Harriet Jacobs in Incidents in the Life of a Slave Girl uses clear detail and straightforward language, except when talking about her sexual history, to fully describe what it is like to be a slave. Jacobs says that Northerners only think of slavery as perpetual bondage; they don't know the depth of degradation there is to that word. She believes that no one could truly understand how slavery really is unless they have gone through it. Incidents in the Life of a Slave Girl do not only tell about the physical pains and hard labor that she went through. It mostly concentrates on the emotional viewpoints on it and what it did to shape who she is. When writing her story, Jacobs had a clear motive. Her motive was one of a political taking. She writes through her experiences and sufferings to make it clear to people, mainly the Northerners, and more specifically white women in the North, how slavery really is. She does not want sympathy, however, she does want "to arouse the women in the North to a realizing sense of the condition of two millions of women of the South, still in bondage" (460). Jacobs wants people to take action in antislavery efforts. Jacobs in telling her story uses many techniques to make it effective. Some of the techniques that she uses are dealing with the use of her language, her selections of incidents and details, and her method of addressing an audience.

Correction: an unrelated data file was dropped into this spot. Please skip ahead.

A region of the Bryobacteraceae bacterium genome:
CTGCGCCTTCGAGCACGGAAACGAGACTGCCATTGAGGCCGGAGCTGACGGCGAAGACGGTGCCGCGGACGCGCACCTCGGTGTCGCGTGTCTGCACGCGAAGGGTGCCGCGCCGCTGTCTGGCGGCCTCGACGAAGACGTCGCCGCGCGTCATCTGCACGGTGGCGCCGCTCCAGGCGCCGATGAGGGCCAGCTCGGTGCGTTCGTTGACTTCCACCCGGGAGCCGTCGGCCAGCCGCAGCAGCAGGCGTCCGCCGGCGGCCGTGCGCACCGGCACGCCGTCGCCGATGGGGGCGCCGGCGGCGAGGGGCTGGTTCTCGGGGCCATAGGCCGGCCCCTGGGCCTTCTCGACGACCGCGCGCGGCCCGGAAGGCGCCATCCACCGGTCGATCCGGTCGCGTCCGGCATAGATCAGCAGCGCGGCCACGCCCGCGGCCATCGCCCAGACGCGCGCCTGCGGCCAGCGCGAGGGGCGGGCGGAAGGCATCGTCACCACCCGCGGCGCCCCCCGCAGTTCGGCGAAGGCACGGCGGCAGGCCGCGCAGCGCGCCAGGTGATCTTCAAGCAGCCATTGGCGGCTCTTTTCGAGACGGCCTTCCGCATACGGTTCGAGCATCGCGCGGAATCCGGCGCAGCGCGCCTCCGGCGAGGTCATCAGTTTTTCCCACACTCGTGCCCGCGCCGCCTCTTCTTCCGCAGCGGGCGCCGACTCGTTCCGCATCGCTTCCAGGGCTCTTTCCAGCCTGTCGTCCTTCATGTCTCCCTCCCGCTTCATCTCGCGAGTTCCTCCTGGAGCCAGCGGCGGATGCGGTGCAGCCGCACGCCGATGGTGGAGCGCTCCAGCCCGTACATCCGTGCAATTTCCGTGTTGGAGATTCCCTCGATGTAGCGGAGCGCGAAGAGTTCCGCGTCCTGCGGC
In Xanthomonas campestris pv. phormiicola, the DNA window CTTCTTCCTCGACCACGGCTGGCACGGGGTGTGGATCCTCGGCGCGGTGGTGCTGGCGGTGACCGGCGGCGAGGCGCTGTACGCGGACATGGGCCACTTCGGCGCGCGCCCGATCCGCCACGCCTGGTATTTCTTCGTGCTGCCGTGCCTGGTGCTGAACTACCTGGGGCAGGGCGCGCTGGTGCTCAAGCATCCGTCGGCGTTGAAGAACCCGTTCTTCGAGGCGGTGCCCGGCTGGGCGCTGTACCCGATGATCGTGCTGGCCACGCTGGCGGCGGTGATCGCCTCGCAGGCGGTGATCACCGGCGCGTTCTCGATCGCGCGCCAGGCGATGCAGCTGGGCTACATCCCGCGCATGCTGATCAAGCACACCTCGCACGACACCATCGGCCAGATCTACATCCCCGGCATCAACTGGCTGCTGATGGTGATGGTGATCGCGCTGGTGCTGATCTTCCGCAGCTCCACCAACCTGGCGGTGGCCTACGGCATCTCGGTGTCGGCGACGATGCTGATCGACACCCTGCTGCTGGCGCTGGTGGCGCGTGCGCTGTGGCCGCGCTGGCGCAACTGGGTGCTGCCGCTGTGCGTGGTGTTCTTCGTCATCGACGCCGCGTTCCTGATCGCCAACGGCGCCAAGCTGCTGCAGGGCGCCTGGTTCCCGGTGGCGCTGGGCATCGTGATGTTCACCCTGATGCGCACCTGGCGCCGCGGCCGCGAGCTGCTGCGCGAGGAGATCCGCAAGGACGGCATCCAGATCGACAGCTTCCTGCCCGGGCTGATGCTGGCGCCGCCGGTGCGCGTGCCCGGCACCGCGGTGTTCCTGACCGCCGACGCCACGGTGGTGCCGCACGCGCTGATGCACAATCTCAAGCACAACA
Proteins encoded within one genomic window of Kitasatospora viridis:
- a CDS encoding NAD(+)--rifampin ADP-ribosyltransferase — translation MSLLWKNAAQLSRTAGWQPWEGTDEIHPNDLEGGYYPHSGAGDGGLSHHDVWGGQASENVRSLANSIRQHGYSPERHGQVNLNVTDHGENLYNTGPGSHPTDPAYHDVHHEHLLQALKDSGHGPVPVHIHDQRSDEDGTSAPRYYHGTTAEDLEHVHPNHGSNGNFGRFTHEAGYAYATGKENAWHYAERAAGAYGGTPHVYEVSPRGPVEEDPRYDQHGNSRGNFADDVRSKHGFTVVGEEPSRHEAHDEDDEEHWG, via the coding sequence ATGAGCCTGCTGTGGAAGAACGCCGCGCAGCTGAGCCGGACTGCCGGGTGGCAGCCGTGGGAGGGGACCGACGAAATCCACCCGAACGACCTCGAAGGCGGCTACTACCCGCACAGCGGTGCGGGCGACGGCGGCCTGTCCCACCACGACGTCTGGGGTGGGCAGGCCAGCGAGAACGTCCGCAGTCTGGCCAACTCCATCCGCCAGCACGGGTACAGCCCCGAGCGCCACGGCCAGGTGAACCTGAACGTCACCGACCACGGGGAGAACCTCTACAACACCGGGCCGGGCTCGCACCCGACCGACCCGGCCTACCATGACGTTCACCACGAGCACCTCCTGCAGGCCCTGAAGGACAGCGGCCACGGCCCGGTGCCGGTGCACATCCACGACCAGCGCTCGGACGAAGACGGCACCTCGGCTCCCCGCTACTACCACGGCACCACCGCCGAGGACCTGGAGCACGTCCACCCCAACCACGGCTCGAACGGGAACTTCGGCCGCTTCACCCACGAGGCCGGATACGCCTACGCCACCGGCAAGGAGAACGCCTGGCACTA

Harriet Jacobs tells her story by breaking it down into sections according to different important aspects of her life. In doing this, each section is described vividly to give the reader a full effect and greater understanding of how it was to be treated as property. Like was said be...
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...tive techniques to get her point across. Her story was very powerful and probably helped in the antislavery movement, therefore fulfilling her goal. In the end she is thought of as a "new kind of female hero" (497). She has gone through many hardships
and she "articulates her struggle to assert her womanhood" (497). Even with her lack of a higher education, she shows intelligence throughout her writing. She had her own way of getting her points across, one being that a person could not possibly fully understand the degradation of slavery if he/she did not go through it themselves. This is a point within itself because it further relays the fact that slavery was a very horrible, evil and degrading thing.
Jacobs, Harriet. Incidents in the Life of a Slave Girl. Ed. Jean Fagan Yellin. Cambridge, Massachusetts: Harvard University Press, 1987.
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